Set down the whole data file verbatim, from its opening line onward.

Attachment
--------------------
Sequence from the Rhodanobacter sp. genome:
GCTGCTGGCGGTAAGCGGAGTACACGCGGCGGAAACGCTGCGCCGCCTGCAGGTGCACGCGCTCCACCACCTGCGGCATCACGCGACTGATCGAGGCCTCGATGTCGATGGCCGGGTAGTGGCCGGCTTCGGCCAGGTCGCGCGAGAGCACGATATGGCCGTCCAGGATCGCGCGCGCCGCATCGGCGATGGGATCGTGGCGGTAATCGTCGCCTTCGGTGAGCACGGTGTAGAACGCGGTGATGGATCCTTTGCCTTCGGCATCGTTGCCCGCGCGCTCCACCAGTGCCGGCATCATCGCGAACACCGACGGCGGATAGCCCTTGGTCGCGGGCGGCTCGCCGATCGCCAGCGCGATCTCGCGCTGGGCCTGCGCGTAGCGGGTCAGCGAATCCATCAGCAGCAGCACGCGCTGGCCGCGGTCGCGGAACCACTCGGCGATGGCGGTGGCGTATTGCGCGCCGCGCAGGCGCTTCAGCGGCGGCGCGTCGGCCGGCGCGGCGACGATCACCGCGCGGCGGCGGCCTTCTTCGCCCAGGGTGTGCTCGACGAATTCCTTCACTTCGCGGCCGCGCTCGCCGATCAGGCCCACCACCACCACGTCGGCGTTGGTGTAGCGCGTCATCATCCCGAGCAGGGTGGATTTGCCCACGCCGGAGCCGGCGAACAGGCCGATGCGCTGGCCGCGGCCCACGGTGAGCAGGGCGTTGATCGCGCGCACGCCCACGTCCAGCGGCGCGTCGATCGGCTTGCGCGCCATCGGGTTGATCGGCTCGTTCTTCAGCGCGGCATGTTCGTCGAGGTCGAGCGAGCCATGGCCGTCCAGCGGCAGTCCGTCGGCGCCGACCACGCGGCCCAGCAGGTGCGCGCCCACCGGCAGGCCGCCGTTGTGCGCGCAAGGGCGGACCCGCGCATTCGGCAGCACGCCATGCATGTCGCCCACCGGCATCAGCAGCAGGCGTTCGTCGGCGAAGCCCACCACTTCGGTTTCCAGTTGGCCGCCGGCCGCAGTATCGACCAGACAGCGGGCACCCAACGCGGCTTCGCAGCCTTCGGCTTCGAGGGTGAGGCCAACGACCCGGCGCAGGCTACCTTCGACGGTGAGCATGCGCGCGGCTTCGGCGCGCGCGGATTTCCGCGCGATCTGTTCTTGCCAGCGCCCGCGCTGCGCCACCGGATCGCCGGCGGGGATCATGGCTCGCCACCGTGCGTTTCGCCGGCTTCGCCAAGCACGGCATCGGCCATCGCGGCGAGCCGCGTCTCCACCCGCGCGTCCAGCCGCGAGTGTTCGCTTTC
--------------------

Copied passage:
Sequence from the Rhodanobacter sp. genome:
GCTGCTGGCGGTAAGCGGAGTACACGCGGCGGAAACGCTGCGCCGCCTGCAGGTGCACGCGCTCCACCACCTGCGGCATCACGCGACTGATCGAGGCCTCGATGTCGATGGCCGGGTAGTGGCCGGCTTCGGCCAGGTCGCGCGAGAGCACGATATGGCCGTCCAGGATCGCGCGCGCCGCATCGGCGATGGGATCGTGGCGGTAATCGTCGCCTTCGGTGAGCACGGTGTAGAACGCGGTGATGGATCCTTTGCCTTCGGCATCGTTGCCCGCGCGCTCCACCAGTGCCGGCATCATCGCGAACACCGACGGCGGATAGCCCTTGGTCGCGGGCGGCTCGCCGATCGCCAGCGCGATCTCGCGCTGGGCCTGCGCGTAGCGGGTCAGCGAATCCATCAGCAGCAGCACGCGCTGGCCGCGGTCGCGGAACCACTCGGCGATGGCGGTGGCGTATTGCGCGCCGCGCAGGCGCTTCAGCGGCGGCGCGTCGGCCGGCGCGGCGACGATCACCGCGCGGCGGCGGCCTTCTTCGCCCAGGGTGTGCTCGACGAATTCCTTCACTTCGCGGCCGCGCTCGCCGATCAGGCCCACCACCACCACGTCGGCGTTGGTGTAGCGCGTCATCATCCCGAGCAGGGTGGATTTGCCCACGCCGGAGCCGGCGAACAGGCCGATGCGCTGGCCGCGGCCCACGGTGAGCAGGGCGTTGATCGCGCGCACGCCCACGTCCAGCGGCGCGTCGATCGGCTTGCGCGCCATCGGGTTGATCGGCTCGTTCTTCAGCGCGGCATGTTCGTCGAGGTCGAGCGAGCCATGGCCGTCCAGCGGCAGTCCGTCGGCGCCGACCACGCGGCCCAGCAGGTGCGCGCCCACCGGCAGGCCGCCGTTGTGCGCGCAAGGGCGGACCCGCGCATTCGGCAGCACGCCATGCATGTCGCCCACCGGCATCAGCAGCAGGCGTTCGTCGGCGAAGCCCACCACTTCGGTTTCCAGTTGGCCGCCGGCCGCAGTATCGACCAGACAGCGGGCACCCAACGCGGCTTCGCAGCCTTCGGCTTCGAGGGTGAGGCCAACGACCCGGCGCAGGCTACCTTCGACGGTGAGCATGCGCGCGGCTTCGGCGCGCGCGGATTTCCGCGCGATCTGTTCTTGCCAGCGCCCGCGCTGCGCCACCGGATCGCCGGCGGGGATCATGGCTCGCCACCGTGCGTTTCGCCGGCTTCGCCAAGCACGGCATCGGCCATCGCGGCGAGCCGCGTCTCCACCCGCGCGTCCAGCCGCGAGTGTTCGCTTTC